Unfortunately, not everyone has had the need for collecting and the importance of reference collections explained to them by an entomologist,  and some individuals can get very worked up about what they perceive as needless cruelty or desecration of Nature, sometimes with very unfortunate outcomes. The late Philip Corbet, one of the most eminent Odonatologist of modern times, then in his early 70s, was once badly beaten up by a member of the public at a Nature Reserve to which he (Philip) had been invited to collect a rare type specimen.  Adam Hart and Sierian Sumner received a deluge of personal abuse for asking people to kill and collect wasps as part of a citizen science project and at the risk of reopening a can of worms, annelid expert Emma Sherlock from the Natural History Museum London, was hounded on-line and in the main stream media for investigating the largest ever Lumbricus terrestris, to see if it was a species new to science or a genetic aberration.

The worm in question

In Emmas’s own words, “To identify earthworms generally there are less than half I can identify accurately alive, the rest you always have to preserve to identify. For the people saying you shouldn’t preserve animals how are you ever to conserve them? You need to add a name to the animal to be able to learn more about it and to conserve it if it needs help. Like the little polychaete worm that halted the big road development a few years back. If a specimen hadn’t been taken and given a name then it is just a worm, and there are lots of worms and therefore worms are not in need of protection”.

This is also the case for many insect species, which can for example, only be identified by close examination of their genitalia, in many cases, by dissection, so certainly not possible to do with living specimens.  Another point of concern that could be raised is the phenomenon of moth trapping.  Until I went on Twitter, I hadn’t thought deeply about moth trapping.  I was involved with running one of the Rothamsted Insect Survey moth traps when I was doing my PhD at the University of East Anglia, but hadn’t realised that it was a bit of a phenomenon with even hard-core ornithologists running traps in their gardens. Given the reports of insect declines over the last couple of decades (Leather, 2018) is this something we should deplore and restrict? Very sensibly, moth trappers (moth’ers) have not ignored the problem and the consensus seems to be that moth trapping per se, pales into insignificance when compared with the other pressures on insect populations.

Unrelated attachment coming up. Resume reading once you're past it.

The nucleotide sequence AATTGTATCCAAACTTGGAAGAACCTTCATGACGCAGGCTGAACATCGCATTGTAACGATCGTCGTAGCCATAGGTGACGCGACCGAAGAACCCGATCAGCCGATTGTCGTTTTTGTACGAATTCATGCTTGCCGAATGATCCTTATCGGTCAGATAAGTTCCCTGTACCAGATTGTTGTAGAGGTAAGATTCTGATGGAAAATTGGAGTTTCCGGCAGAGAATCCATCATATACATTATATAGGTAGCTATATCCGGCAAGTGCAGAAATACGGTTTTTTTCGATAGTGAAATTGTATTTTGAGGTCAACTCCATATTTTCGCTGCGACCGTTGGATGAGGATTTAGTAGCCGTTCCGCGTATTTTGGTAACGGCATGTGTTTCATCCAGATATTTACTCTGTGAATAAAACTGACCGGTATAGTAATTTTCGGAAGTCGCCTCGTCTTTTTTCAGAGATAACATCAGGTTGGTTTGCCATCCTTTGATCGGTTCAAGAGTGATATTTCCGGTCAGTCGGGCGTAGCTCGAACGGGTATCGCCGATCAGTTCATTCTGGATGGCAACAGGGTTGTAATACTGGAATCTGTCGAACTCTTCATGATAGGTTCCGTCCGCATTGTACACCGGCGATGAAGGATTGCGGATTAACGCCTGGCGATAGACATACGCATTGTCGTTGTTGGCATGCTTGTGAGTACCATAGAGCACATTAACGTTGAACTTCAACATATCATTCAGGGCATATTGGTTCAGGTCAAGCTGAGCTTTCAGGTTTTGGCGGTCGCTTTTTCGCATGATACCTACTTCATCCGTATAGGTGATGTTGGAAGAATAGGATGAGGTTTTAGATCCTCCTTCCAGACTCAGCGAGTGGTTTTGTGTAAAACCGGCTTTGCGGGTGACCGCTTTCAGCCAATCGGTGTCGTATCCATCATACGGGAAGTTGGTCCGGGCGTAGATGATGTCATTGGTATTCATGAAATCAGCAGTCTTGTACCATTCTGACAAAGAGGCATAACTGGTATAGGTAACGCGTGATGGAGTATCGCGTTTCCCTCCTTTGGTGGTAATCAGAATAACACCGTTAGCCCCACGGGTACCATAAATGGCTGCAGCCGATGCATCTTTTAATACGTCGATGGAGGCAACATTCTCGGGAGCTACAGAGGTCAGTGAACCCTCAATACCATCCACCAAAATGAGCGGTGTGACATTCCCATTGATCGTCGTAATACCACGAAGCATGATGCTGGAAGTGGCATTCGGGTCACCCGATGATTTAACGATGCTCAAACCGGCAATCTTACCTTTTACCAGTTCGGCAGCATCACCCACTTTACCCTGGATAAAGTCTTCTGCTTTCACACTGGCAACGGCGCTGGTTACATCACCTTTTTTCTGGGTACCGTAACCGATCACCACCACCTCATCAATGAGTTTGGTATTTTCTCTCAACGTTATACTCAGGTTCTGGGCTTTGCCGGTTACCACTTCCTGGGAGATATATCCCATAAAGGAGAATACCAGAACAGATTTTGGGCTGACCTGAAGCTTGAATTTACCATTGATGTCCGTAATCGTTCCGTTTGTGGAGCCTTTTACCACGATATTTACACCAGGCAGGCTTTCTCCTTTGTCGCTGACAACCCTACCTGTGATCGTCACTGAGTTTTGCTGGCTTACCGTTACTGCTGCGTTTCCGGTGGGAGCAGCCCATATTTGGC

I suspect that like most entomologists, I have what might seem to non-entomologists a contradictory relationship with insects.  My research spans the world of conservation and crop protection.  As an ecologist, my group and I are trying to come up with ways in which to enhance and protect insect diversity and abundance.  The other members of the group are looking at better ways to protect our crops so that we can feed the world, and this inevitably involves killing pest insects to reduce their populations.  In my own garden, insects are allowed to flourish and I cringe when I see or hear people telling me how they run their fingers and thumbs along rose buds to squash the aphids.  I feel guilty if I accidentally wash a spider down the drain when I am having a shower, but have no compunction at all in squashing a mosquito or swatting a stable fly when she attempts to suck my blood!

It is precisely this conflict of interests that has made entomologists think harder about the ethics of their profession than many ‘civilians’ do when swatting mosquitoes or spraying their vegetable gardens (e.g. Fischer & Larson, 2019; Didham et al., 2019).  In the end I turned to verse 🙂

Because we love them

We need to think carefully

When we collect them

 

References

Didham, R.K., Leather, S.R. & Basset, Y. (2019) Ethics in entomology. Antenna, 43, 124-125.

Fischer, B. & Larson, B.M.H. (2019) Collecting insects to conserve them: a call for ethical caution.  Insect Conservation & Diversity, 12, 173-182.

Greene, J. (1880) The Insect Hunter’s Companion 3rd Edition, W. Swan Sonnenhein & Allen, London.

Leather, S.R. (2018) “Ecological Armageddon” – more evidence for the drastic decline in insect numbers. Annals of Applied Biology, 172, 1-3.

Newman, E. (1841) A Familiar Introduction to the History of Insects. John van Voorst, London.

Russell, W.M.S & Burch, R.L. (1959) The Principles of Humane Experimental Technique. Methuen & Co, London.